"You could begin to play the whole Wall Street Board up and down. You could go to, say, Corporation Z, point out your proxy holding there, mention that there were certain grievances you had against them for some of their bad policy operations, but that you were willing to forget about them (for the time being) if they would use their stock to put pressure on Corporation Q for the sake of influencing Corporation X. The same muscle could be applied to Corporation Q itself. You could make your deals up and down. Always operating in your favor was the self-interest of the corporations and the fact that they hate each other. This is what I would call corporate jujitsu."Look for the principle here rather than the specifics.
"Recently I was at a luncheon meeting with a number of presidents of major corporations where one of them expressed his fear that I saw things only in terms of power rather than from the point of view of good will and reason. I replied that when he and his corporation approached other corporations in terms of reason, good will, and cooperation, instead of going for the jugular, that would be the day that I would be happy to pursue the conversation. The subject was dropped."Another intuitive ploy - using rhetoric. Do you think Alinsky would really drop it if Corporations joined hands and sang "We Are The World"? Well, yes, but only because he could no longer play them off against each other, making it tactically useless.
"One letter read, "I have $10,000 to invest. What kind of stock should I buy? What kind of proxies do you need? Should I buy Dow Chemical?"Ah, dumb people.
"These people, the vast majority of Americans, who feel helpless in the huge corporate economy, who don't know which way to turn, have begun to turn away from America, to abdicate as citizens. They rationalize their action by saying that, after all, the experts and the government will take care of it all. They are like the Have-Nots who, when unorganized and powerless, simply resign themselves to a sad scene."Coming back to intuition, note the powerlessness that comes from working in existing structures and patterns of behavior. "We've tried voting and it didn't work, so ho hum."
In the last chapter, Alinsky mentioned that the wealthy would finance a revolution on Friday to make a few dollars, even if they know they would be executed by the revolutionaries on Monday.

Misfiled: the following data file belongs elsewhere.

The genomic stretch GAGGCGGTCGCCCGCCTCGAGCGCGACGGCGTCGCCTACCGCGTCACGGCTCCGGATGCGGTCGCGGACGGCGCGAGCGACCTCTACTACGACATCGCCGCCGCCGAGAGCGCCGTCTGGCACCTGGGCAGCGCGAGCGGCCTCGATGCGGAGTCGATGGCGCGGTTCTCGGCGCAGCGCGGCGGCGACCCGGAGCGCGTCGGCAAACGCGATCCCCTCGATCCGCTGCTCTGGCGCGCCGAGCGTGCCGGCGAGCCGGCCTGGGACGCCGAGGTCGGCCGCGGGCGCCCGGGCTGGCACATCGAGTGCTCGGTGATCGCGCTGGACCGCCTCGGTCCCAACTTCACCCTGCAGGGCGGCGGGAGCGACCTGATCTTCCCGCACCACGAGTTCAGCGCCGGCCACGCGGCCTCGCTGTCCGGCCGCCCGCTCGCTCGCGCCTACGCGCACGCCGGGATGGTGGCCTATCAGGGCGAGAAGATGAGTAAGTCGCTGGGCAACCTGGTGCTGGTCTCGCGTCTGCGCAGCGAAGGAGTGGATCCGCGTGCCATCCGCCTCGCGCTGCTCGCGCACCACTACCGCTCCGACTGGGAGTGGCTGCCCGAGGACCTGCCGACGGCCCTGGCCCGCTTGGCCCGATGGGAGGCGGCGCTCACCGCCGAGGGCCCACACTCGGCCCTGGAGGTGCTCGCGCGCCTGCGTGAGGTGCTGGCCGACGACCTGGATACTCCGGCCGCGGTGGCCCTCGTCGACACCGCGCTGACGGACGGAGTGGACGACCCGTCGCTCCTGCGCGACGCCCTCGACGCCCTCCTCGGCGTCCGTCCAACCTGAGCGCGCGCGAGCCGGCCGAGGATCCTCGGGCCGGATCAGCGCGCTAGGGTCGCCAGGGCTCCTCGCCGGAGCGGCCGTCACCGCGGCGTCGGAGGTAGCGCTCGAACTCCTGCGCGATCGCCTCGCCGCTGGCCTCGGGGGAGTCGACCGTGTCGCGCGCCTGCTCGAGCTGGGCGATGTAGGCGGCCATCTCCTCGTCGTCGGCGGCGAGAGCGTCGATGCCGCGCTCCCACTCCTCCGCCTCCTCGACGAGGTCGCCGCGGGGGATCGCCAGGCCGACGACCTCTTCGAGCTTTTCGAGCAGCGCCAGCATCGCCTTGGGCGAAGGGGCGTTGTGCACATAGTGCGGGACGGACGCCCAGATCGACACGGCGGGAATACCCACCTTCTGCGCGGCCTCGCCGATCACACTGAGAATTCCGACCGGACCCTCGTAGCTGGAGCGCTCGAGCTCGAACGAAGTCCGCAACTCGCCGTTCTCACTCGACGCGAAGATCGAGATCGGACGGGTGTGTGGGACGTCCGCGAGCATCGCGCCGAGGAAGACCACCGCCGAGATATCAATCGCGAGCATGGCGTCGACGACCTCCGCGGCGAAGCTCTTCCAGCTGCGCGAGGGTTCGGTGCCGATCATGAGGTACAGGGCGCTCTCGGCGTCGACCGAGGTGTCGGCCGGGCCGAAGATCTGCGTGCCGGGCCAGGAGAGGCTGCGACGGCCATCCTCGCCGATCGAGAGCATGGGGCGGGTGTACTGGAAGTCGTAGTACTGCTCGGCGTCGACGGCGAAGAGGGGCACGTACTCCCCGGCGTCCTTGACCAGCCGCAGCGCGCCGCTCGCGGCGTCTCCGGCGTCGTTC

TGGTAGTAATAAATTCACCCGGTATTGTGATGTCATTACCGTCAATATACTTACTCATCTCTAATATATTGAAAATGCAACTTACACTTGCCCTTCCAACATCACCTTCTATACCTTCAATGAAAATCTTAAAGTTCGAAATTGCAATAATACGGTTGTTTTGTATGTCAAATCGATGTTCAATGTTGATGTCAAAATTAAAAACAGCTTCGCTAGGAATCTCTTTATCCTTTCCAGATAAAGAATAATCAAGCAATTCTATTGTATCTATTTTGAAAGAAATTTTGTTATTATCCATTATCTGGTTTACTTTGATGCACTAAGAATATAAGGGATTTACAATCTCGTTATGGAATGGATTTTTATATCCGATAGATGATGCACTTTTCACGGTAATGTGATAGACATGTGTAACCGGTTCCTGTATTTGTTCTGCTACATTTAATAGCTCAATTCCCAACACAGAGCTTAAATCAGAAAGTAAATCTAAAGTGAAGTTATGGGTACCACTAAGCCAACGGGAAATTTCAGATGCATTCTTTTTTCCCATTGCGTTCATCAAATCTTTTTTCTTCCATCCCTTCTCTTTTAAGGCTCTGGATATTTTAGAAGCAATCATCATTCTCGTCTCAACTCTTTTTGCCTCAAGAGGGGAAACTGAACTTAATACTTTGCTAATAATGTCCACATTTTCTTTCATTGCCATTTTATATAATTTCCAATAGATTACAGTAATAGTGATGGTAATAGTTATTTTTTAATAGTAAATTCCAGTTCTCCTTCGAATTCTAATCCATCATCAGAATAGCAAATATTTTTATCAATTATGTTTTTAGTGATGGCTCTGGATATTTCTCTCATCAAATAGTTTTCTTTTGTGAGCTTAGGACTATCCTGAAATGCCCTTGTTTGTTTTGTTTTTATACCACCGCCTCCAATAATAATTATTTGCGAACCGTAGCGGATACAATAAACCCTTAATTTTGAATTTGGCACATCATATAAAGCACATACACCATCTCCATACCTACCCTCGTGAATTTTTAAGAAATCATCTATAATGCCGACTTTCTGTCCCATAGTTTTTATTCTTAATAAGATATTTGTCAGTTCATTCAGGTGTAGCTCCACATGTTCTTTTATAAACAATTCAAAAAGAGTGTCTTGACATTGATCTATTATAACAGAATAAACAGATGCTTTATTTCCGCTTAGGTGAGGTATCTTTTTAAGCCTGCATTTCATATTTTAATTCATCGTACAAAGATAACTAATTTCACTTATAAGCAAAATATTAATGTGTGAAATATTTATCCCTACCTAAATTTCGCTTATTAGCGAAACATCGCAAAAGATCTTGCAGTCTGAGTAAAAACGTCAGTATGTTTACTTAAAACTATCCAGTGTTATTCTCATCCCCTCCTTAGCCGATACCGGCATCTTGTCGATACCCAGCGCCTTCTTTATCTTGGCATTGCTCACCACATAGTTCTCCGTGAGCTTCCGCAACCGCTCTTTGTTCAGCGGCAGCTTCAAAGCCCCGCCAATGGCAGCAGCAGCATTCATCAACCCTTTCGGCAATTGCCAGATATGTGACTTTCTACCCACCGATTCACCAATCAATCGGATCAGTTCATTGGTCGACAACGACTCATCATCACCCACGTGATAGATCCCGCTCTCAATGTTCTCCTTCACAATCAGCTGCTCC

"There will even be "fringe benefits." Trips to stockholders' meetings will bring drama and adventure into otherwise colorless and sedentary suburban lives. Proxy organizations will help bridge the generation gap, as parents and children join in the battle against the Pentagon and the corporations."
The Middle Class will do it for lunch and a sense of self-importance.
It really would not surprise me if the pressure on the various branches of the military to let gay women and transvestites hold sacred circles in combat zones was coming from the private sector. After all, Boeing doesn't want to hire a general who has made himself toxic by publicly opposing whatever the issue of the moment is.
"Proxies can be the effective path to the path to the Pentagon. The late General Douglas MacArthur in his farewell speech to the Congress uttered a half truth; "Old generals never die, they just fade away." General MacArthur should have completed his statement by saying "they fade away to Lockheed, Boeing, General Dynamics, and other corporations." Two years before retirement a general will be found already scouting and setting up his "fade-away" corporation sanctuary."
"People power is the real objective; the proxies are simply a means to that end."This is why I've mostly glossed over the details of proxies: it's a mere example, not something you need to logical charts and graphs to memorize.
And as always, remember that with Alinsky, "People Power" is not really the real objective. It's the first objective in getting Power Power and implementing the Communist revolutionary agenda.